This book review was published in The Appalachian

None of the stories in Robert Morgan’s collection, The Blue Valleys, are about anyone special. They’re not about uncommon events, either.

The first story in the collection is about a dying Civil War soldier displaced from his home in the North Carolina mountains and imprisoned in a union camp. Readers learn that before his capture, the soldier deserted because he couldn’t bear the thought of his wife and child trying to survive on the farm alone.

Again, it’s not a unique story – how many of those men were there? But Morgan’s story doesn’t for a second become cliché.

That story, called “A Brightness New and Welcoming,” exists almost entirely inside the captured soldier’s head. Morgan captures perfectly the way your mind slips in and out when you’re very sick and confused by time and space. It keeps the story interesting because it allows for multiple changes of locale.

All 13 stories in the collection focus on the southern Appalachians and they all take place inside the mind, no matter what external action is going on. They focus on narrators of all ages, classes, and professions. It allows the reader to experience the stories fully and it’s a good reminder that most humans are more alike than we’ll admit.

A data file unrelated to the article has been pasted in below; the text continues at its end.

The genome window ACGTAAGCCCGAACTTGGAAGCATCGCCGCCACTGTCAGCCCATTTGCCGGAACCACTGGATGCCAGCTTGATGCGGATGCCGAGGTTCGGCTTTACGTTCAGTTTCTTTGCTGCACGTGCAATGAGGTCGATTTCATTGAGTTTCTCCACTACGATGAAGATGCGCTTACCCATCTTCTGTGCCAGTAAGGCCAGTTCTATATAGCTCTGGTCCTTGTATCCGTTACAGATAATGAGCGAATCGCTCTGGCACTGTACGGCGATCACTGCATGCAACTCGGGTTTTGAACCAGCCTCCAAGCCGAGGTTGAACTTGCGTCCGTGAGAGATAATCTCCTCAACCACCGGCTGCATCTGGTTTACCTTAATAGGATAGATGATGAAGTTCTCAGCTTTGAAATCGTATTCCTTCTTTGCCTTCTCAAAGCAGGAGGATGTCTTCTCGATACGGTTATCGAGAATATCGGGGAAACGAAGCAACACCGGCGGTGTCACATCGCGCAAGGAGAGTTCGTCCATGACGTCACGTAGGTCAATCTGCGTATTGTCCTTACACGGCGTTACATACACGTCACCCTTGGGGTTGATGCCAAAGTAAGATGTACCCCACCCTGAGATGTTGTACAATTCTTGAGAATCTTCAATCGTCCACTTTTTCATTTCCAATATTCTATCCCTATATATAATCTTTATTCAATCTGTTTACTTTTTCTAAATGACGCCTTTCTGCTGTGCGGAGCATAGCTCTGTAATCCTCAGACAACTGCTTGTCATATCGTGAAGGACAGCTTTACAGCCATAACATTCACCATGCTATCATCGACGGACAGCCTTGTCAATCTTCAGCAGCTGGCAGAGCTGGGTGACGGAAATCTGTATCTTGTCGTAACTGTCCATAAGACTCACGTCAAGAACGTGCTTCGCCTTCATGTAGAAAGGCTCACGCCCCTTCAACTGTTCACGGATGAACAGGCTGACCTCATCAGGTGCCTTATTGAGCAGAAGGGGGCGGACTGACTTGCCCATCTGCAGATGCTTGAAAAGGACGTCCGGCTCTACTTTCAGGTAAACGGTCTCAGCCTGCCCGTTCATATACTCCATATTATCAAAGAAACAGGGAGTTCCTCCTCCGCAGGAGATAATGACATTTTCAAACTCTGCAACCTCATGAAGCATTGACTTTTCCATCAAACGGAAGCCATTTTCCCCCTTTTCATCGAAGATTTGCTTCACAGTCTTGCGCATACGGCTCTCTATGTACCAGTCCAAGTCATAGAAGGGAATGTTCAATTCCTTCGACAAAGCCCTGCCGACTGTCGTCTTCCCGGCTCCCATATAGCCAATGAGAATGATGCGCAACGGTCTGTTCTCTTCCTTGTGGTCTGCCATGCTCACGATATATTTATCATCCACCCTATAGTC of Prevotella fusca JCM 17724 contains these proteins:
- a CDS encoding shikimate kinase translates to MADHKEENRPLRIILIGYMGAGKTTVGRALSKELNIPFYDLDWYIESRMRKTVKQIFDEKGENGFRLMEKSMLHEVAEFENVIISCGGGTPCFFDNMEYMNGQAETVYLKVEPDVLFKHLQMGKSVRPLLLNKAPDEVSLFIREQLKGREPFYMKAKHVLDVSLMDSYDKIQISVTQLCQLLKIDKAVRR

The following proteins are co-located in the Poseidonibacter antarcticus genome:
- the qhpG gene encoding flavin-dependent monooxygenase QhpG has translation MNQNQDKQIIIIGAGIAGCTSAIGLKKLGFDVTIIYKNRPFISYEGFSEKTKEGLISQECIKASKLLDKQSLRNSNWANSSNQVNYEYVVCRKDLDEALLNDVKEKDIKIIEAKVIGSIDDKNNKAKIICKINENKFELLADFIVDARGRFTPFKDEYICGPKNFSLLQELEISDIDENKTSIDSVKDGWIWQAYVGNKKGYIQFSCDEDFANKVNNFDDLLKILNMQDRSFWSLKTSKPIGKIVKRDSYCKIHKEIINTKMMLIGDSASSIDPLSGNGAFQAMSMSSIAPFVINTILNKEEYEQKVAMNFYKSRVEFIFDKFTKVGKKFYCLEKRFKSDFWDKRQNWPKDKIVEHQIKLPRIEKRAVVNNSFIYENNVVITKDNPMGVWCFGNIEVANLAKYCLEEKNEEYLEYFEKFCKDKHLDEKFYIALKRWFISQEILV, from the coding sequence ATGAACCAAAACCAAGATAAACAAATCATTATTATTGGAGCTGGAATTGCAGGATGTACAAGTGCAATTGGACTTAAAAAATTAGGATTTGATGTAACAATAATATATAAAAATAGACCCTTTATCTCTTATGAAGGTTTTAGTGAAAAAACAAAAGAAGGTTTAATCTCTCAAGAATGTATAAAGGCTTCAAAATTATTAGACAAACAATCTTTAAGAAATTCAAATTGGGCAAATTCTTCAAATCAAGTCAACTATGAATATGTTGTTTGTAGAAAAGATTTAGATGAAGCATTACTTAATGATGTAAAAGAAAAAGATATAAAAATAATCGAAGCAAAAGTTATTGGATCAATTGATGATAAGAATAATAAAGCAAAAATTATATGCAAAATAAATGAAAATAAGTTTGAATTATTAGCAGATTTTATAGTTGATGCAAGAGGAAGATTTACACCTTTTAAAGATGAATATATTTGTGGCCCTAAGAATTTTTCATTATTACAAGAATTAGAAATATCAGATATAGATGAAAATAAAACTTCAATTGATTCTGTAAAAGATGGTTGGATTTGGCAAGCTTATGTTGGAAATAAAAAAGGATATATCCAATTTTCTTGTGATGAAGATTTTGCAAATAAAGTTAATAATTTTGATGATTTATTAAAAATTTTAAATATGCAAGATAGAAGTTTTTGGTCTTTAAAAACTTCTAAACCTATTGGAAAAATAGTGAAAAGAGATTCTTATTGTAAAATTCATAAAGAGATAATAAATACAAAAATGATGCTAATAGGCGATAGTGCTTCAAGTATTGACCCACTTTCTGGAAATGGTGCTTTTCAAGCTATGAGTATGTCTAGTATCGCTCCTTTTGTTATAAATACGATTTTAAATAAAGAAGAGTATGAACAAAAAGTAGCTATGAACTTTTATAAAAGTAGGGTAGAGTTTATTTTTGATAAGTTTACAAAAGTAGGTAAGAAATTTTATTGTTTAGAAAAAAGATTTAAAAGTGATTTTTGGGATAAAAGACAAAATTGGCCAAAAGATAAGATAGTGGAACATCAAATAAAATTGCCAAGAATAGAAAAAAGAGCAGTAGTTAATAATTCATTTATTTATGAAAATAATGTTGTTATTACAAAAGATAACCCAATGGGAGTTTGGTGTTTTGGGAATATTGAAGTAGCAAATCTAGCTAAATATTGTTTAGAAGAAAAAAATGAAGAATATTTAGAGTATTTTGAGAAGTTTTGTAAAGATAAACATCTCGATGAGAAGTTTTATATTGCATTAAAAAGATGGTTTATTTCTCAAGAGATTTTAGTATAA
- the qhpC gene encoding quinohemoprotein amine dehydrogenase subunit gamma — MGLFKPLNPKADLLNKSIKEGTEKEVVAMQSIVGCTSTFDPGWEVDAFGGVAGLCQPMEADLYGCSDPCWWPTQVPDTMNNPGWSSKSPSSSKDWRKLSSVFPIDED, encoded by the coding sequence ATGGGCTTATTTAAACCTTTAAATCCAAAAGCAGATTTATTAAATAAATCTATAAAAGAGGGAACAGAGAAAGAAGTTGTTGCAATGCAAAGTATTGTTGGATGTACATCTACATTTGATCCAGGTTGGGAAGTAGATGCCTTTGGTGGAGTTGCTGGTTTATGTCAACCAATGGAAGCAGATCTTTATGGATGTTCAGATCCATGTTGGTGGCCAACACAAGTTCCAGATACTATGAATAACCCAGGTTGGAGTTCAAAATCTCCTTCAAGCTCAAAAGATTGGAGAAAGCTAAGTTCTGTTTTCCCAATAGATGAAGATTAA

Morgan is one of those rare authors who can deal with heavy, universal themes without ever telling the reader he’s doing it. The result is often a realization at the very end of the story that you’ve been taught something when you thought you were only having fun.

The stories, though, are light, lovely and highly readable. Anyone could read this book for pleasure, but poetry-lovers would appreciate it the most.

That’s because Morgan is a poet and, in a way, these stories are like long-form poetry. Even more than the human spirit, even more than the blue valleys of Appalachia, what’s being celebrated here is the singular beauty of words.

The Blue Valleys is available at the W.L. Eury Appalachian Collection on the fourth floor of Belk Library.


“Something was wrong, and he was tired and cold. And things had been wrong a long time, since he woke up and the firing was going on. Since he got sick and could no longer catch rats and seabirds for meat. Since he turned himself in after the fodder was pulled. Since he joined the Confederate army. It traced all the way back. Something had always been wrong. Something was wrong at the beginning of creation he guessed. It was in the nature of things that they were wrong. On the night before he left for the army he listened to the oaks muttering outside the window and the hush of the distant waterfall, and knew things were wrong.”